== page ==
Budget Roundup

The circumstances surrounding the 2021 Budget are nothing short of extraordinary. The challenges businesses and individuals have faced in recent months are unprecedented but – thankfully – the Chancellors Budget contained no major shocks.

This pandemic has a rather different dynamic compared to other economic downturns which the Government have tackled before. Normally the Government would tighten its belt, but in this instance Government measures are being relied upon to support the economy and hold it back from complete collapse. The repeated lockdowns have pushed Government spending to exceptional levels – unseen outside of wartime – the announced extension of this Covid-19 support until September will increase the scale of this spending further.

The question we are asking here at Generation Financial Services, is whether the measures announced by the Chancellor will be enough to sustain the UK’s economic and financial market recovery. The below gives a short rundown of the Budget.

Income tax

The Chancellor announced that the government will increase the Personal Allowance to £12,570 and the basic rate limit to £37,700. The higher rate threshold (the Personal Allowance added to the basic rate limit) will increase to £50,270 for 2021 to 2022.

The forthcoming changes to the Personal Allowance will apply to the whole of the UK. However, changes to both the basic rate limit and the higher rate threshold, will apply to non-savings, non-dividend income in England, Wales and Northern Ireland, and to savings and dividends income in the UK. Income tax rates and thresholds on non-savings, non-dividend income for Scottish taxpayers are set by the Scottish Parliament, not the UK Government.

Capital Gains Tax

The Capital Gains Tax annual exempt amount will remain at £12,300 for individuals, personal representatives and some types of trusts for disabled people and £6,150 for trustees of most settlements for the tax years until 2025 to 2026.

Inheritance tax

  • Nil-rate band to remain at £325,000
  • Residence nil-rate band to remain at £175,000
  • The residence nil-rate band taper will continue to start at £2 million

In short this means that qualifying estates can continue to pass on up to £500,000 with the qualifying estate of a surviving spouse or civil partner being able to pass on up to £1 million without an inheritance tax liability.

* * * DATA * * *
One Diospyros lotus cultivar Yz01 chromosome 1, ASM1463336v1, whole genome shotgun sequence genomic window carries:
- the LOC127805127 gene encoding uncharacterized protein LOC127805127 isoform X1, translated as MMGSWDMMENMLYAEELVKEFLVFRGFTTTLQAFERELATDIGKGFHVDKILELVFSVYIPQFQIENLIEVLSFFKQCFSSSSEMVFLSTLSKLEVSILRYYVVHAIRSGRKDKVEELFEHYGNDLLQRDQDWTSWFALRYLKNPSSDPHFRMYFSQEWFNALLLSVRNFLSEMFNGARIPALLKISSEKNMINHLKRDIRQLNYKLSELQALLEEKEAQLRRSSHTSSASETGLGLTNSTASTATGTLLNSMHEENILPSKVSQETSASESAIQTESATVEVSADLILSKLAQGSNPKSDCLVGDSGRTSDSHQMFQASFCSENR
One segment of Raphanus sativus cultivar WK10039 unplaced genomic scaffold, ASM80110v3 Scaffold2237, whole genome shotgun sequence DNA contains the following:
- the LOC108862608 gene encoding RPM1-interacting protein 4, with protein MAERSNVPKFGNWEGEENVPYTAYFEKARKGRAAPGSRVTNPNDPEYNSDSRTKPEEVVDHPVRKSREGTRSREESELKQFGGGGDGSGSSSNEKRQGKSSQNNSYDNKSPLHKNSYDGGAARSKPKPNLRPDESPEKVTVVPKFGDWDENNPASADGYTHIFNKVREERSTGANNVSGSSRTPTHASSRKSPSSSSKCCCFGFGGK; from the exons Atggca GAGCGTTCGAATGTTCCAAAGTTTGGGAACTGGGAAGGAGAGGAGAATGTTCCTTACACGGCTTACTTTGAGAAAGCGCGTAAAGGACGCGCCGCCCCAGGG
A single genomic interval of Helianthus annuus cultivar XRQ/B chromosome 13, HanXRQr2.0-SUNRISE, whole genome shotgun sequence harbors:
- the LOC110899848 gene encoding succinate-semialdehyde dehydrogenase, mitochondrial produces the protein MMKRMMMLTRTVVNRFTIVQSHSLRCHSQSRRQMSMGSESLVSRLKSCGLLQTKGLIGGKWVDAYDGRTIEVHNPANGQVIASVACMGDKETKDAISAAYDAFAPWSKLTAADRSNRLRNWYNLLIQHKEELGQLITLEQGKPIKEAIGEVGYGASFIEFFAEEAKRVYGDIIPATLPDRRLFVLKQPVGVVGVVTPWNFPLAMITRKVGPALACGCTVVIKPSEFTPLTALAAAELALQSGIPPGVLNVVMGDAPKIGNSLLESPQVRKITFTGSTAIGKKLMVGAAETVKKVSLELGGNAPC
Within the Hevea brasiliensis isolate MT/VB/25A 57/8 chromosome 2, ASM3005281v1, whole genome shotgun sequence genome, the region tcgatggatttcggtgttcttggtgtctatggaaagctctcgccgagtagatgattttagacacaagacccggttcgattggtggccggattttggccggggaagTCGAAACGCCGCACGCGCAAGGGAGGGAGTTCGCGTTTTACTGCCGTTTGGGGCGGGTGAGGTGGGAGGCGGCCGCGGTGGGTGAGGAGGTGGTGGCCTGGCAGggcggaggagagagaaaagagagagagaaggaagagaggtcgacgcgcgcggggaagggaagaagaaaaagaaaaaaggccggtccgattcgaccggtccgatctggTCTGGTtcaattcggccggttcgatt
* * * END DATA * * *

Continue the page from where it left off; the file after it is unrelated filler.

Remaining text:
Corporation tax

The Government have introduced a small profits rate of 19% for financial year April 2023. The small profits rate will apply to profits of £50,000 or less.


  • The adult ISA annual subscription limit will remain unchanged at £20,000
  • The annual subscription limit for Junior ISAs will remain unchanged at £9,000
  • The annual subscription limit for Child Trust Funds will remain unchanged at £9,000
  • A new Green National Savings and Investment product is to launch, providing savers with an opportunity to invest in an environmentally conscious manner

State pension

The state pension will increase by 2.5% from 6 April 2021. For State pension recipients, who are entitled to the full level of new single-tier state pension their payments will increase by £4.40 per week from 6 April 2021.

Lifetime pension allowance

The pensions lifetime allowance has been frozen at £1,073,100 until April 2026. This doesn’t stop you savings, you can still save as much as you want to in your pension during your working life – but if it exceeds a total amount (the lifetime allowance), you could face a tax charge when you come to access this money.

If you would like to know what these changes mean for your personal savings and investments, get in touch with one of our experts.

It is more complicated when the person needing to prepare isn’t yourself, but is your parent, but often it is even more prudent.

Billy’s Story

Billy has been married for 30 years. He is proud that he has always managed the family’s money. But since his accident, Beilly is not able to walk unaided and the pain makes it had to focus, the medication to control the pain affects his concentration and he doesn’t trust his instincts anymore. His wife, Carole, feels exhausted and stressed. Of course, she is worried about Billy’s health. But, on top of that, she is feeling out of her depth as she doesn’t understand how to manage the finances and is scared of missing payments.

John’s Story

In another village, 74-year-old John lives alone. One morning, he fell in the shower and broke his leg. He spent a week in the hospital and 2 months in a rehabilitation centre regaining his strength. Even though his daughter lives 50 miles away, she was able to take charge of her father’s finances right away, because several years ago, John and his daughter made a plan about what should be done in the event of a medical emergency.

Long before his accident, John got all his papers in order, ensuring his daughter knew exactly where to find them. He gave his daughter lasting power of attorney over his finances, hoping she would never need to use it. He ensured that his doctor had written permission to talk with her daughter about his health and insurance claims.

In contrast, Billy always dealt with family money matters, he never talked about the details with Carole as he didn’t want to trouble her and thought he was looking after her. Only Billy knew where he kept their important papers, Billy never expected that his wife would have to take over, but in this instance his lack of planning has made a difficult situation even more challenging for Carole.

As these examples illustrate, prior planning really can make all the difference.

But what is important paperwork?